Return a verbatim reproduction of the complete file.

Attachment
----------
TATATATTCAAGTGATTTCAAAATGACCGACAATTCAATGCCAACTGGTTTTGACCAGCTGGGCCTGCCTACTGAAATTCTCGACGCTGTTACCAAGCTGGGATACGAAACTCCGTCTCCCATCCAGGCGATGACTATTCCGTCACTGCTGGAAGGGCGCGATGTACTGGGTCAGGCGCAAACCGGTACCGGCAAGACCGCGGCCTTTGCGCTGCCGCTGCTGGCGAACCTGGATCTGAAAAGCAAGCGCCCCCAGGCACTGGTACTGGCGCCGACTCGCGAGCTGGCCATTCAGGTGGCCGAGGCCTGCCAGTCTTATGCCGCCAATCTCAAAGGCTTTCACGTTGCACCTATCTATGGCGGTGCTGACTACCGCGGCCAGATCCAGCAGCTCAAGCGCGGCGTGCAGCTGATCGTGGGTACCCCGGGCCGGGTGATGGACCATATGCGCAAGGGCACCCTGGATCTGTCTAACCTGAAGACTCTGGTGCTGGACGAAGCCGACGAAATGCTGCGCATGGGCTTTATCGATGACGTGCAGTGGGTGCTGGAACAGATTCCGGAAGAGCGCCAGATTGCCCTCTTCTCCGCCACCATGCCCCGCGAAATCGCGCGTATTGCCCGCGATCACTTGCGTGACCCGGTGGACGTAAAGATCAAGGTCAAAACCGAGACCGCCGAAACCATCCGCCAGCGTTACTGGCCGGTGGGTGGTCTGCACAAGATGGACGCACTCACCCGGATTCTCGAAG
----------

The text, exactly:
TATATATTCAAGTGATTTCAAAATGACCGACAATTCAATGCCAACTGGTTTTGACCAGCTGGGCCTGCCTACTGAAATTCTCGACGCTGTTACCAAGCTGGGATACGAAACTCCGTCTCCCATCCAGGCGATGACTATTCCGTCACTGCTGGAAGGGCGCGATGTACTGGGTCAGGCGCAAACCGGTACCGGCAAGACCGCGGCCTTTGCGCTGCCGCTGCTGGCGAACCTGGATCTGAAAAGCAAGCGCCCCCAGGCACTGGTACTGGCGCCGACTCGCGAGCTGGCCATTCAGGTGGCCGAGGCCTGCCAGTCTTATGCCGCCAATCTCAAAGGCTTTCACGTTGCACCTATCTATGGCGGTGCTGACTACCGCGGCCAGATCCAGCAGCTCAAGCGCGGCGTGCAGCTGATCGTGGGTACCCCGGGCCGGGTGATGGACCATATGCGCAAGGGCACCCTGGATCTGTCTAACCTGAAGACTCTGGTGCTGGACGAAGCCGACGAAATGCTGCGCATGGGCTTTATCGATGACGTGCAGTGGGTGCTGGAACAGATTCCGGAAGAGCGCCAGATTGCCCTCTTCTCCGCCACCATGCCCCGCGAAATCGCGCGTATTGCCCGCGATCACTTGCGTGACCCGGTGGACGTAAAGATCAAGGTCAAAACCGAGACCGCCGAAACCATCCGCCAGCGTTACTGGCCGGTGGGTGGTCTGCACAAGATGGACGCACTCACCCGGATTCTCGAAG